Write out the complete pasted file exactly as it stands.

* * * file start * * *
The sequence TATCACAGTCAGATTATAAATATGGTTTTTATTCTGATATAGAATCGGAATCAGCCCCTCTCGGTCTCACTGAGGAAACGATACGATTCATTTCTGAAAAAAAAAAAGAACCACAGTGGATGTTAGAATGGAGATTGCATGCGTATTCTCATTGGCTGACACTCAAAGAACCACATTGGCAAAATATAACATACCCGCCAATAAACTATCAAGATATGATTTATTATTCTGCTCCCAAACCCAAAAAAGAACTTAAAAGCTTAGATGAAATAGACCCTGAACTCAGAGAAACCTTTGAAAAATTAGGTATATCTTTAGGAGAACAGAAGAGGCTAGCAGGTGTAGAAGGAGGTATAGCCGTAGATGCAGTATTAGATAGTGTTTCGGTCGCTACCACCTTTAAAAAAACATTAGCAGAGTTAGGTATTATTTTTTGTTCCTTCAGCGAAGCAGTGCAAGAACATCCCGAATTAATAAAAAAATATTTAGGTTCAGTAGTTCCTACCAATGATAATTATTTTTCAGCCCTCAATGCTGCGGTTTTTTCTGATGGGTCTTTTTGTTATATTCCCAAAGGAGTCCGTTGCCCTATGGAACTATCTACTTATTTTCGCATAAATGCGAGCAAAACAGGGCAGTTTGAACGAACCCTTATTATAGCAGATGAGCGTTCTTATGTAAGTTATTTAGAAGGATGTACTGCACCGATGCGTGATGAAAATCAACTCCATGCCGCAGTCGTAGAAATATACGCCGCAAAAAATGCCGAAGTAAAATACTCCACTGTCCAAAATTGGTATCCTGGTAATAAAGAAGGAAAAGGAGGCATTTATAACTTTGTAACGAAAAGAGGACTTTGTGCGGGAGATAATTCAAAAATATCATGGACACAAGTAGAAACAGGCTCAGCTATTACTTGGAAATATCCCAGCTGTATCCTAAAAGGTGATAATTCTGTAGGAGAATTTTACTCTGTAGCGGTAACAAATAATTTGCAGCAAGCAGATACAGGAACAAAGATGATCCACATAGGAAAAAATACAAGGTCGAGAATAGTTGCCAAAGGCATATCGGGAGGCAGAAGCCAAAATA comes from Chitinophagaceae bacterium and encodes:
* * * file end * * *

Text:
The sequence TATCACAGTCAGATTATAAATATGGTTTTTATTCTGATATAGAATCGGAATCAGCCCCTCTCGGTCTCACTGAGGAAACGATACGATTCATTTCTGAAAAAAAAAAAGAACCACAGTGGATGTTAGAATGGAGATTGCATGCGTATTCTCATTGGCTGACACTCAAAGAACCACATTGGCAAAATATAACATACCCGCCAATAAACTATCAAGATATGATTTATTATTCTGCTCCCAAACCCAAAAAAGAACTTAAAAGCTTAGATGAAATAGACCCTGAACTCAGAGAAACCTTTGAAAAATTAGGTATATCTTTAGGAGAACAGAAGAGGCTAGCAGGTGTAGAAGGAGGTATAGCCGTAGATGCAGTATTAGATAGTGTTTCGGTCGCTACCACCTTTAAAAAAACATTAGCAGAGTTAGGTATTATTTTTTGTTCCTTCAGCGAAGCAGTGCAAGAACATCCCGAATTAATAAAAAAATATTTAGGTTCAGTAGTTCCTACCAATGATAATTATTTTTCAGCCCTCAATGCTGCGGTTTTTTCTGATGGGTCTTTTTGTTATATTCCCAAAGGAGTCCGTTGCCCTATGGAACTATCTACTTATTTTCGCATAAATGCGAGCAAAACAGGGCAGTTTGAACGAACCCTTATTATAGCAGATGAGCGTTCTTATGTAAGTTATTTAGAAGGATGTACTGCACCGATGCGTGATGAAAATCAACTCCATGCCGCAGTCGTAGAAATATACGCCGCAAAAAATGCCGAAGTAAAATACTCCACTGTCCAAAATTGGTATCCTGGTAATAAAGAAGGAAAAGGAGGCATTTATAACTTTGTAACGAAAAGAGGACTTTGTGCGGGAGATAATTCAAAAATATCATGGACACAAGTAGAAACAGGCTCAGCTATTACTTGGAAATATCCCAGCTGTATCCTAAAAGGTGATAATTCTGTAGGAGAATTTTACTCTGTAGCGGTAACAAATAATTTGCAGCAAGCAGATACAGGAACAAAGATGATCCACATAGGAAAAAATACAAGGTCGAGAATAGTTGCCAAAGGCATATCGGGAGGCAGAAGCCAAAATA comes from Chitinophagaceae bacterium and encodes: